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Hallie Q. Brown Statement on the Death of George Floyd
June 1 - July 1
June 1, 2020
Dear Friends of Hallie Q. Brown
A week ago, our world changed. Our country witnessed the death of George Floyd. He just an average person; he wasn’t an elected official or a sports star, he wasn’t wealthy or famous, he was simply an ordinary man…a Black man. And yet, it is because he was a regular person, not a celebrity, not a multibillion dollar CEO that his death is so significant that it has led to protests and demonstrations across the country. It is because he was this average man, that his death means so much, because it shines a light on the systemic racism that permeates every facet of our society affecting anyone.
What you’re seeing in America right now is not the “rise of racism”, it is the revelation of racism. We are peeling back the bandage to reveal the gaping wound that has been covered over, but never healed nor been tended to these past 400 years. A wound seeping with the gangrene of white supremacy, infecting any healthy part of our community it comes in contact with, eroding the fabric of our society. It has pushed us towards this cataclysmic confrontation that has finally erupted, and which threatens to decimate our country as no war before has—and make no mistake, we are at war. We’re at war with white supremacy and cultivated hate; we’re at war with the soft bigotry of complacency and excuses; we’re at war with racism in its many forms as the world stands witness…and no one can afford to stand on the sidelines.
It is perhaps fitting that today marks the 99th anniversary of the Tulsa Race Massacre, when white supremacists used the cover of a false accusation to take license to maraud through the streets of the Greenwood district of Tulsa, Oklahoma, more commonly known as Black Wall Street. It was the first time bombs were dropped on American soil as the Klu Klux Klan decimated the businesses and houses, leaving 10,000 people homeless and nearly 200 businesses destroyed along with the only hospital in the district. Many of those residents left Tulsa for other parts of the country including here to Saint Paul and into Hallie Q. Brown. Consider that for a moment, families fleeing the destruction of Black Wall Street found safety, security and support in the halls of Hallie Q.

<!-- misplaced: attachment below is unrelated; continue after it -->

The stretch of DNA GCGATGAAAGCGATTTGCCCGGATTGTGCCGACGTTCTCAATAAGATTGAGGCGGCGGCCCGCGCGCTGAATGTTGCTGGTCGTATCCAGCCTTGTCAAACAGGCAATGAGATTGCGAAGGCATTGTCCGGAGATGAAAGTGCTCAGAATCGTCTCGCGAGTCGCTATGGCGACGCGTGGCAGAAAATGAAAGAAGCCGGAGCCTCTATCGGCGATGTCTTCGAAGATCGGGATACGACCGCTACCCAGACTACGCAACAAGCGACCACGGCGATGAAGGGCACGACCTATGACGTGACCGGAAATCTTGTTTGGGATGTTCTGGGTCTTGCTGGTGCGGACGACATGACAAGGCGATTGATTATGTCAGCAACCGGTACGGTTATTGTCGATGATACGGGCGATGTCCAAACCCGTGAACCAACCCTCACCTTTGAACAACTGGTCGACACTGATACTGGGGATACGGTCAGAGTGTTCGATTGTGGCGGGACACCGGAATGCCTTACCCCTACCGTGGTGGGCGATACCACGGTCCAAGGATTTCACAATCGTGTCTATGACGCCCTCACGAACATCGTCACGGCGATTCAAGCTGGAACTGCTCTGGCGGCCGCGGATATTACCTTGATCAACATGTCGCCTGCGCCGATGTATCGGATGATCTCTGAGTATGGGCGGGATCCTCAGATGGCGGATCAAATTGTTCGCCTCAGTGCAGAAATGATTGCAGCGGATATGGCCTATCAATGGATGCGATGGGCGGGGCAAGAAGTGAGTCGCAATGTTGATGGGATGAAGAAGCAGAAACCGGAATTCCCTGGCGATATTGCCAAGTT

That is our purpose. For 91 years, Hallie Q. Brown has served as the Lighthouse of the Community, guiding those in need to the resources, programs and services we provide to improve the quality of life in our community. As you read this, we are distributing food and emergency supplies out to families, churches and organizations across the Twin Cities metro. We are working with partners and local institutions to serve as a hub for collection and distribution of resources. If you, or someone you know, needs food or emergency supplies, connect with us and we will help you. If you would like to support this effort, connect with us to find out what is most needed, and how to donate or volunteer.
However, our effort does not, cannot, stop there. That edge of anxiety we are all feeling right now, the trepidation around what’s going to happen and will you be safe tonight, that is what much of the African American community feels all the time. That’s the legacy of systemic racism and unchecked white supremacy, and that can no longer be the status quo. It is time for our systems to change, and we are launching out next effort to do this. We will be convening a task force around policy and systems changes that have to happen, and working together with elected officials, community leaders and key stakeholders to address the injustice that is woven into our society and create lasting change.
We welcome you to join us in this effort, to be a part of making a change for all of our community that ensures justice will prevail and that we will not have any more Philando Castiles, Ahmaud Arberys or George Floyds.
It is right, it is just and Lord knows, it is time.